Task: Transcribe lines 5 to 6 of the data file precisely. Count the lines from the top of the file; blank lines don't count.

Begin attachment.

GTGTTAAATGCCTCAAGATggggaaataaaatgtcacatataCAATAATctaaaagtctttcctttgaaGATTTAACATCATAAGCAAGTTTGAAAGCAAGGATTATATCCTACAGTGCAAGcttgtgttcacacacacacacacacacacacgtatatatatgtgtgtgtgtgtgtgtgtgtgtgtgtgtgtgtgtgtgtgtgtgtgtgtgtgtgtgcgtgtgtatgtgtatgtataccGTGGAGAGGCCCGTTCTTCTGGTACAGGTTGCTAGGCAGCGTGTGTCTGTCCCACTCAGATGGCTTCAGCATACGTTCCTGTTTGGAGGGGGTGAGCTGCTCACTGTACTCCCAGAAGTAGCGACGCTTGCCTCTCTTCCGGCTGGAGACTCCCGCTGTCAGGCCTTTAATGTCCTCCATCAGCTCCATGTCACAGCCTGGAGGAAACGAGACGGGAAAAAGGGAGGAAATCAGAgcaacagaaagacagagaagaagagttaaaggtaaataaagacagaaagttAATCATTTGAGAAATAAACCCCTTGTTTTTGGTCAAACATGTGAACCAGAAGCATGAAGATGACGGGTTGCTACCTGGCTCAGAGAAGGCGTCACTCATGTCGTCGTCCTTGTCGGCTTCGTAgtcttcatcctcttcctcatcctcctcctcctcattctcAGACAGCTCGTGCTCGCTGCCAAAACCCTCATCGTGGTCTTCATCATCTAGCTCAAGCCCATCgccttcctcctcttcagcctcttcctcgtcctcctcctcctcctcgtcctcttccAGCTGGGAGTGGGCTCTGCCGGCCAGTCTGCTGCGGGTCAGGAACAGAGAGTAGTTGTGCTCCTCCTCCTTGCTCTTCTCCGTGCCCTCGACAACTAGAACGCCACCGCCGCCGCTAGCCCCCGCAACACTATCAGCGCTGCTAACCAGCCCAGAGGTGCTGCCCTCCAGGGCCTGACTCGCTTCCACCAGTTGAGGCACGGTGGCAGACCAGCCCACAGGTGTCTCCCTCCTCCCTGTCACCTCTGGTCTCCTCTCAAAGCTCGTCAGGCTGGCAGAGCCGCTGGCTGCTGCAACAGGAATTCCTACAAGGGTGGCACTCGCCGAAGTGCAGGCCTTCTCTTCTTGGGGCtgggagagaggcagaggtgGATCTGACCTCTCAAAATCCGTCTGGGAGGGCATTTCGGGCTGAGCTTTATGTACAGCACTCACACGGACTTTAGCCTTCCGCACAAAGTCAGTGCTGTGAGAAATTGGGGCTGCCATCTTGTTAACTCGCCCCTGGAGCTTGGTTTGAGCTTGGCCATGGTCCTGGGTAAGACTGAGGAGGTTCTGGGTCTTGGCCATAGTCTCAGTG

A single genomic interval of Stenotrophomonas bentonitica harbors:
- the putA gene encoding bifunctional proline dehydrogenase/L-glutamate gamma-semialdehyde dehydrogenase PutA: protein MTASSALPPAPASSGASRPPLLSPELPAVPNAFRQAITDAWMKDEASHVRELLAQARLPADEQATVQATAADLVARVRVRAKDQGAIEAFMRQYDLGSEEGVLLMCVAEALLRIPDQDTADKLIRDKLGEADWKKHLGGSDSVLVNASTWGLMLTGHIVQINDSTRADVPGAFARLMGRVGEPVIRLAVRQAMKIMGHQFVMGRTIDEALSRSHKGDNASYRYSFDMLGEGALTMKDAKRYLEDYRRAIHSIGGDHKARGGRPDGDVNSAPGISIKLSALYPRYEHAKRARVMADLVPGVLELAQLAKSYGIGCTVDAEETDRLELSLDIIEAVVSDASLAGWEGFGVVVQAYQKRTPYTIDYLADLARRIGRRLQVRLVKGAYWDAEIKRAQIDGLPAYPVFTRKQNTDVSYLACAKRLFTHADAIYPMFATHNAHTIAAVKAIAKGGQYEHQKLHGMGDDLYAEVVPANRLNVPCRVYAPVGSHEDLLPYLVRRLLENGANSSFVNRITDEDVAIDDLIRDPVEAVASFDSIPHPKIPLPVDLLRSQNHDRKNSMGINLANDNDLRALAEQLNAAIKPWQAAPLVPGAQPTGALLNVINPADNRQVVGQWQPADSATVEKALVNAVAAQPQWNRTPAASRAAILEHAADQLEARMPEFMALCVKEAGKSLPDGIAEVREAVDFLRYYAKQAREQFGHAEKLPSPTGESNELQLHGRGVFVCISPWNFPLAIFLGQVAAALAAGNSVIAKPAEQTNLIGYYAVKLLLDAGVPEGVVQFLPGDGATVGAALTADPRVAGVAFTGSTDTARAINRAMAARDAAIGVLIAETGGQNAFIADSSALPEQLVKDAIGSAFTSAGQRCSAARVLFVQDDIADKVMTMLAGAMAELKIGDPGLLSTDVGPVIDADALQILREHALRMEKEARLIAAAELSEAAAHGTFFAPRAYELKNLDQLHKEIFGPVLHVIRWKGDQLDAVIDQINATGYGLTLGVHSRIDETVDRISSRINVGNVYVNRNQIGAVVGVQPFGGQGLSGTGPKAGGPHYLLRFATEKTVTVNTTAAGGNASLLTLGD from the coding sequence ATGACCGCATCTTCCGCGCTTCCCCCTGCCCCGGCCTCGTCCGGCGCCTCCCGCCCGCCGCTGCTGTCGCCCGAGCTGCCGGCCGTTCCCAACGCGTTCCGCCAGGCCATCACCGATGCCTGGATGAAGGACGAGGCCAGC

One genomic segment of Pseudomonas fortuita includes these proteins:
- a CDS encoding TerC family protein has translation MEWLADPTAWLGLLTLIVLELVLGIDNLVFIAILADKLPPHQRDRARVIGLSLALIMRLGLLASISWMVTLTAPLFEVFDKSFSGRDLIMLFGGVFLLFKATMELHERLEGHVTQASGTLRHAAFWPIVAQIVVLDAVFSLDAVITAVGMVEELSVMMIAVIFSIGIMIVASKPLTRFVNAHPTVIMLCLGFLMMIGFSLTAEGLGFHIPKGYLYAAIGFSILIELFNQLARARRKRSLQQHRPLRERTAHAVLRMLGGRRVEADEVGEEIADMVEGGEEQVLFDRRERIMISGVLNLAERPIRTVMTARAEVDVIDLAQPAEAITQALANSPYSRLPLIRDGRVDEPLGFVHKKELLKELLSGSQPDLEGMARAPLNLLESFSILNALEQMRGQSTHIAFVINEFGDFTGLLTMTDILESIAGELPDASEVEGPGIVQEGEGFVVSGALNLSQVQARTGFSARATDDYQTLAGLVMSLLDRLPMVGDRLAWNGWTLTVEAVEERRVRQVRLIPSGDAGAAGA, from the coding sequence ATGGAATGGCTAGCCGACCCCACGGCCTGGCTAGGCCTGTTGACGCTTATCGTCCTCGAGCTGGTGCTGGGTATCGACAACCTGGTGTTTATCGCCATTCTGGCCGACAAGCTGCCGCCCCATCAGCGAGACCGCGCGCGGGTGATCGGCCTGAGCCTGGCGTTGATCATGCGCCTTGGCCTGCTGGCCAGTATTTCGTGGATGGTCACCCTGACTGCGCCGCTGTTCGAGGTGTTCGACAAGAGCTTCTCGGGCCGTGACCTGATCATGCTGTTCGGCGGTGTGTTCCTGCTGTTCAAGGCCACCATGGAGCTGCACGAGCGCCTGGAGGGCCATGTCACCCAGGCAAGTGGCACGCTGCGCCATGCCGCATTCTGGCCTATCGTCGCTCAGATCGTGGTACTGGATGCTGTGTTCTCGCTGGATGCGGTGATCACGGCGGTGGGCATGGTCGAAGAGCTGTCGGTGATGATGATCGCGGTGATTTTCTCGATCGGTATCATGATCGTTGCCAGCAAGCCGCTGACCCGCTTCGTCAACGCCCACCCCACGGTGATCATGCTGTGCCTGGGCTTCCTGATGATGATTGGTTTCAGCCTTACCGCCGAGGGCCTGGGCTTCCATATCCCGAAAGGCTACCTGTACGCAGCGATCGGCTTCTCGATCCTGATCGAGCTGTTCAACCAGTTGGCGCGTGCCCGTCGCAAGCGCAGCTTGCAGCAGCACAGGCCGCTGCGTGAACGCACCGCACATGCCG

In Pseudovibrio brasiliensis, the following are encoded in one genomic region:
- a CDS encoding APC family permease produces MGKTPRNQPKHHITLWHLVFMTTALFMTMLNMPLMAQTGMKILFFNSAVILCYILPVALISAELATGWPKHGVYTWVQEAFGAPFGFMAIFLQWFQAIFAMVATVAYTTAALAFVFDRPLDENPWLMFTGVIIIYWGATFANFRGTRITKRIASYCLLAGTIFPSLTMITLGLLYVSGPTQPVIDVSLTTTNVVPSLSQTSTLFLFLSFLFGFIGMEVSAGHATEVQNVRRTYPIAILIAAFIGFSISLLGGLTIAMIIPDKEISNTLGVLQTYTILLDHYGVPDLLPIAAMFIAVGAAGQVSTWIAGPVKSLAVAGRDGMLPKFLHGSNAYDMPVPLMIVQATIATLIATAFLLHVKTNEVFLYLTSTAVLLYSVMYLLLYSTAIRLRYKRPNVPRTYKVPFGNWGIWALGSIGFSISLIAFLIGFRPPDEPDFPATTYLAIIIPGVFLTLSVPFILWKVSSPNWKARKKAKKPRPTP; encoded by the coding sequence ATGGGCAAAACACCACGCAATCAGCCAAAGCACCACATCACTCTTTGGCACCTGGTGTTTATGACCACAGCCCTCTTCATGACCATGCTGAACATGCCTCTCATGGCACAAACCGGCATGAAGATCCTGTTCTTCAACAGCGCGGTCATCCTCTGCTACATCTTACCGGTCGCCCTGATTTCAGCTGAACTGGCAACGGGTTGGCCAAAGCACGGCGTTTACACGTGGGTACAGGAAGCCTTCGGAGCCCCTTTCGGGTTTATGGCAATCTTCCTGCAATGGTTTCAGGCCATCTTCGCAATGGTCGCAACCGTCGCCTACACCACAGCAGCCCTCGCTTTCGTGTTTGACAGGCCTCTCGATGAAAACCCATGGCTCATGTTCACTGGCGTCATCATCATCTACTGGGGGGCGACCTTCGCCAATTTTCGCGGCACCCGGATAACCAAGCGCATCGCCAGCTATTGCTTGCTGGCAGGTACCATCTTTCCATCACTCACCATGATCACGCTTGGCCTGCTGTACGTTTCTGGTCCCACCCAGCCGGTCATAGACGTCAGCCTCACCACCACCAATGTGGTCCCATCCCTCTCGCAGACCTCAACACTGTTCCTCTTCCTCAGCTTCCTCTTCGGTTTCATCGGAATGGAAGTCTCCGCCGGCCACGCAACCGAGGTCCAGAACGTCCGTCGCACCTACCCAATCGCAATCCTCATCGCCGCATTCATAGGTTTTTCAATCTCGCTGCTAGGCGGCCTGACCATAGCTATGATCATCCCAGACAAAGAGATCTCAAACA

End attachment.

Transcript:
- a CDS encoding TerC family protein has translation MEWLADPTAWLGLLTLIVLELVLGIDNLVFIAILADKLPPHQRDRARVIGLSLALIMRLGLLASISWMVTLTAPLFEVFDKSFSGRDLIMLFGGVFLLFKATMELHERLEGHVTQASGTLRHAAFWPIVAQIVVLDAVFSLDAVITAVGMVEELSVMMIAVIFSIGIMIVASKPLTRFVNAHPTVIMLCLGFLMMIGFSLTAEGLGFHIPKGYLYAAIGFSILIELFNQLARARRKRSLQQHRPLRERTAHAVLRMLGGRRVEADEVGEEIADMVEGGEEQVLFDRRERIMISGVLNLAERPIRTVMTARAEVDVIDLAQPAEAITQALANSPYSRLPLIRDGRVDEPLGFVHKKELLKELLSGSQPDLEGMARAPLNLLESFSILNALEQMRGQSTHIAFVINEFGDFTGLLTMTDILESIAGELPDASEVEGPGIVQEGEGFVVSGALNLSQVQARTGFSARATDDYQTLAGLVMSLLDRLPMVGDRLAWNGWTLTVEAVEERRVRQVRLIPSGDAGAAGA, from the coding sequence ATGGAATGGCTAGCCGACCCCACGGCCTGGCTAGGCCTGTTGACGCTTATCGTCCTCGAGCTGGTGCTGGGTATCGACAACCTGGTGTTTATCGCCATTCTGGCCGACAAGCTGCCGCCCCATCAGCGAGACCGCGCGCGGGTGATCGGCCTGAGCCTGGCGTTGATCATGCGCCTTGGCCTGCTGGCCAGTATTTCGTGGATGGTCACCCTGACTGCGCCGCTGTTCGAGGTGTTCGACAAGAGCTTCTCGGGCCGTGACCTGATCATGCTGTTCGGCGGTGTGTTCCTGCTGTTCAAGGCCACCATGGAGCTGCACGAGCGCCTGGAGGGCCATGTCACCCAGGCAAGTGGCACGCTGCGCCATGCCGCATTCTGGCCTATCGTCGCTCAGATCGTGGTACTGGATGCTGTGTTCTCGCTGGATGCGGTGATCACGGCGGTGGGCATGGTCGAAGAGCTGTCGGTGATGATGATCGCGGTGATTTTCTCGATCGGTATCATGATCGTTGCCAGCAAGCCGCTGACCCGCTTCGTCAACGCCCACCCCACGGTGATCATGCTGTGCCTGGGCTTCCTGATGATGATTGGTTTCAGCCTTACCGCCGAGGGCCTGGGCTTCCATATCCCGAAAGGCTACCTGTACGCAGCGATCGGCTTCTCGATCCTGATCGAGCTGTTCAACCAGTTGGCGCGTGCCCGTCGCAAGCGCAGCTTGCAGCAGCACAGGCCGCTGCGTGAACGCACCGCACATGCCG

In Pseudovibrio brasiliensis, the following are encoded in one genomic region: